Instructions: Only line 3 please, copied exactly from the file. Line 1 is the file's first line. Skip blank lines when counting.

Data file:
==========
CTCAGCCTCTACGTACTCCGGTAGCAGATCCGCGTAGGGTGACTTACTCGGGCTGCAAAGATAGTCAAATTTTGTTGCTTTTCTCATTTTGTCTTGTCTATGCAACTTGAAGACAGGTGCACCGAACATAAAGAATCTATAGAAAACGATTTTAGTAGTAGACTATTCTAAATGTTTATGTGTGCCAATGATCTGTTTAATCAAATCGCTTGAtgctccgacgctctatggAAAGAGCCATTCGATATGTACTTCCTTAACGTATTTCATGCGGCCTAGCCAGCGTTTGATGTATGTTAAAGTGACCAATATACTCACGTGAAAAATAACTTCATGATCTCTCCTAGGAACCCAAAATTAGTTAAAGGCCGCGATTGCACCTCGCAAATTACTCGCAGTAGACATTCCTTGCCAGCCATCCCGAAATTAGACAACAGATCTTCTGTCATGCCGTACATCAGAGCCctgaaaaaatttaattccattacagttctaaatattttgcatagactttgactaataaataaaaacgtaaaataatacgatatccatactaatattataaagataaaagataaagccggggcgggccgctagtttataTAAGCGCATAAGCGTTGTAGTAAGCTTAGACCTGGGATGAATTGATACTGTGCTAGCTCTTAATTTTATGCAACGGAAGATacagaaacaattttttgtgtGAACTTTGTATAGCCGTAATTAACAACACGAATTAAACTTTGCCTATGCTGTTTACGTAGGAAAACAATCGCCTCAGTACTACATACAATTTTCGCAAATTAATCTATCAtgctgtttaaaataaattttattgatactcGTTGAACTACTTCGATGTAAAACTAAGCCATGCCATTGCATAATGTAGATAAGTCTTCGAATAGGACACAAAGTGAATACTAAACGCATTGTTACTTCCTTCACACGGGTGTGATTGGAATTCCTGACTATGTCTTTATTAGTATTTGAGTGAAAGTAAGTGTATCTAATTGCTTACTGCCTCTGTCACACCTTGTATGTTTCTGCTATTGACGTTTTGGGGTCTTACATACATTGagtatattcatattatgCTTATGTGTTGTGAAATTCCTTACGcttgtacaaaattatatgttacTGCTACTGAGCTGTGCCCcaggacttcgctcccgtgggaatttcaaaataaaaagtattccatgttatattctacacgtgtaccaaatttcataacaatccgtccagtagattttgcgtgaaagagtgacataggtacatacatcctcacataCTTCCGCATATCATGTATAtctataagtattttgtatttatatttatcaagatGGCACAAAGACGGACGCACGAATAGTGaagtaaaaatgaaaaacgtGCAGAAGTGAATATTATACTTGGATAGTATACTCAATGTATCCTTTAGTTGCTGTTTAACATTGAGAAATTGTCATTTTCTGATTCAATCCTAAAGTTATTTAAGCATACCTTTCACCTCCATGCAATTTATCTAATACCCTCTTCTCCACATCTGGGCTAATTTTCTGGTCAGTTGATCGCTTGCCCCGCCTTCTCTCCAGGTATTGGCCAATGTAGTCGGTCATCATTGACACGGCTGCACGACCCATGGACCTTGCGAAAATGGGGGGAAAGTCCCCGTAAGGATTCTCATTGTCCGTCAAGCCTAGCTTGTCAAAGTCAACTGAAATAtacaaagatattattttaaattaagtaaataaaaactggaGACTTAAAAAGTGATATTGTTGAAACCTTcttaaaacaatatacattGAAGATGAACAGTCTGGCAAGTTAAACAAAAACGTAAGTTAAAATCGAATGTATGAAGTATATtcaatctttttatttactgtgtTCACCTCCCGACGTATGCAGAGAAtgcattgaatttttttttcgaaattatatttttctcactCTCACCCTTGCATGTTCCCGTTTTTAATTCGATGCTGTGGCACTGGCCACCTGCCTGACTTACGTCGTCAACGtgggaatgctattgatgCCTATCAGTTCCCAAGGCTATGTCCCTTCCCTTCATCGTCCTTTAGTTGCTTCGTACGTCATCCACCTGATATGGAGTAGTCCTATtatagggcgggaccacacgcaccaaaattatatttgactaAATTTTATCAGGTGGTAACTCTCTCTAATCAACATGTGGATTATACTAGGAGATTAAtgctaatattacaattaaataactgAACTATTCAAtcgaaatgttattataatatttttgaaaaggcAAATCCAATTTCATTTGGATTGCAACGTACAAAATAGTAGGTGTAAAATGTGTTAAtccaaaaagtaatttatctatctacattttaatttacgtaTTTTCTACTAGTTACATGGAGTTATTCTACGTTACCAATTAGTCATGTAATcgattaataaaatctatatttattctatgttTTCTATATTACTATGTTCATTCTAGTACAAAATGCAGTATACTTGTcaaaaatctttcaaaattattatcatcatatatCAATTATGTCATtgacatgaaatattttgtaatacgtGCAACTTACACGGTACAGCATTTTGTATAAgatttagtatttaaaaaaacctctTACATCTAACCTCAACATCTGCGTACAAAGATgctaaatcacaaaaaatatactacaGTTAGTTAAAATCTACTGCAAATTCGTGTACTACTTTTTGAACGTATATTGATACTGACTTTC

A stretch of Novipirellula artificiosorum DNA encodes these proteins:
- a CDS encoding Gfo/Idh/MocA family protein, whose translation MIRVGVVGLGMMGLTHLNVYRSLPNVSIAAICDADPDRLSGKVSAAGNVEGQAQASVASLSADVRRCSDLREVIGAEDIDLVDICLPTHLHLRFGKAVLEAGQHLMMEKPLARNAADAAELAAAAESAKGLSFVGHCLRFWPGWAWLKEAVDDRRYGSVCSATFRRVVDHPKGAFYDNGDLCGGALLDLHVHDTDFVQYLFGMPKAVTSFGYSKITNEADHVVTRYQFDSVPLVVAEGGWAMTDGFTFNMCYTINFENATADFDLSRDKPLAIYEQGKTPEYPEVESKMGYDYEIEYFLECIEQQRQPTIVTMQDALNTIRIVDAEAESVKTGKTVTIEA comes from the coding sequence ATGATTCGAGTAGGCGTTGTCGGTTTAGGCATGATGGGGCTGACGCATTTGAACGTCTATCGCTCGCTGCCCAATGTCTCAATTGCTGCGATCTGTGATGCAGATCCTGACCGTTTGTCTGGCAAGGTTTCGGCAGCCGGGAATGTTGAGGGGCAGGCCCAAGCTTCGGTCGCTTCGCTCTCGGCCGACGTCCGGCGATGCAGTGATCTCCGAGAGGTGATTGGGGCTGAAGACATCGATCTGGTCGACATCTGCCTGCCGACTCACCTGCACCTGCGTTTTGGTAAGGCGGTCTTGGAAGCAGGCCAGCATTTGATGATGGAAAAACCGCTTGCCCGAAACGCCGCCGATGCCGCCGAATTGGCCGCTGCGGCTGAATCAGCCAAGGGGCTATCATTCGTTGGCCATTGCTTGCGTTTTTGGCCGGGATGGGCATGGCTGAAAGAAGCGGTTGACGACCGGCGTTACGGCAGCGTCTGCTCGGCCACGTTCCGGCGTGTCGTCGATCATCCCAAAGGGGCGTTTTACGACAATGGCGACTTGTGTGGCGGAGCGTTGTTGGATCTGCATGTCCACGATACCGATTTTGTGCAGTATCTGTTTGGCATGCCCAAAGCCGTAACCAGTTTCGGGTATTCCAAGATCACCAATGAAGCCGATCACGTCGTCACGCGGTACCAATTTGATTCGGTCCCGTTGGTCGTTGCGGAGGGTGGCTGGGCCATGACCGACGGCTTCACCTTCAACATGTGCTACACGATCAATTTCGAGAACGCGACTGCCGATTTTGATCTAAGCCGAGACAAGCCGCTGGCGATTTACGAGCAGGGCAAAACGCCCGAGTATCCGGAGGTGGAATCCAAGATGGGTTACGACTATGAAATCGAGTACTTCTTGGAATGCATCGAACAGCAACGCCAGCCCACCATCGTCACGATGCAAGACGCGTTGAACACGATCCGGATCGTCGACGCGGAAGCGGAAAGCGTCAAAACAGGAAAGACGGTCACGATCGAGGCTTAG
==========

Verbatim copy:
- a CDS encoding Gfo/Idh/MocA family protein, whose translation MIRVGVVGLGMMGLTHLNVYRSLPNVSIAAICDADPDRLSGKVSAAGNVEGQAQASVASLSADVRRCSDLREVIGAEDIDLVDICLPTHLHLRFGKAVLEAGQHLMMEKPLARNAADAAELAAAAESAKGLSFVGHCLRFWPGWAWLKEAVDDRRYGSVCSATFRRVVDHPKGAFYDNGDLCGGALLDLHVHDTDFVQYLFGMPKAVTSFGYSKITNEADHVVTRYQFDSVPLVVAEGGWAMTDGFTFNMCYTINFENATADFDLSRDKPLAIYEQGKTPEYPEVESKMGYDYEIEYFLECIEQQRQPTIVTMQDALNTIRIVDAEAESVKTGKTVTIEA comes from the coding sequence ATGATTCGAGTAGGCGTTGTCGGTTTAGGCATGATGGGGCTGACGCATTTGAACGTCTATCGCTCGCTGCCCAATGTCTCAATTGCTGCGATCTGTGATGCAGATCCTGACCGTTTGTCTGGCAAGGTTTCGGCAGCCGGGAATGTTGAGGGGCAGGCCCAAGCTTCGGTCGCTTCGCTCTCGGCCGACGTCCGGCGATGCAGTGATCTCCGAGAGGTGATTGGGGCTGAAGACATCGATCTGGTCGACATCTGCCTGCCGACTCACCTGCACCTGCGTTTTGGTAAGGCGGTCTTGGAAGCAGGCCAGCATTTGATGATGGAAAAACCGCTTGCCCGAAACGCCGCCGATGCCGCCGAATTGGCCGCTGCGGCTGAATCAGCCAAGGGGCTATCATTCGTTGGCCATTGCTTGCGTTTTTGGCCGGGATGGGCATGGCTGAAAGAAGCGGTTGACGACCGGCGTTACGGCAGCGTCTGCTCGGCCACGTTCCGGCGTGTCGTCGATCATCCCAAAGGGGCGTTTTACGACAATGGCGACTTGTGTGGCGGAGCGTTGTTGGATCTGCATGTCCACGATACCGATTTTGTGCAGTATCTGTTTGGCATGCCCAAAGCCGTAACCAGTTTCGGGTATTCCAAGATCACCAATGAAGCCGATCACGTCGTCACGCGGTACCAATTTGATTCGGTCCCGTTGGTCGTTGCGGAGGGTGGCTGGGCCATGACCGACGGCTTCACCTTCAACATGTGCTACACGATCAATTTCGAGAACGCGACTGCCGATTTTGATCTAAGCCGAGACAAGCCGCTGGCGATTTACGAGCAGGGCAAAACGCCCGAGTATCCGGAGGTGGAATCCAAGATGGGTTACGACTATGAAATCGAGTACTTCTTGGAATGCATCGAACAGCAACGCCAGCCCACCATCGTCACGATGCAAGACGCGTTGAACACGATCCGGATCGTCGACGCGGAAGCGGAAAGCGTCAAAACAGGAAAGACGGTCACGATCGAGGCTTAG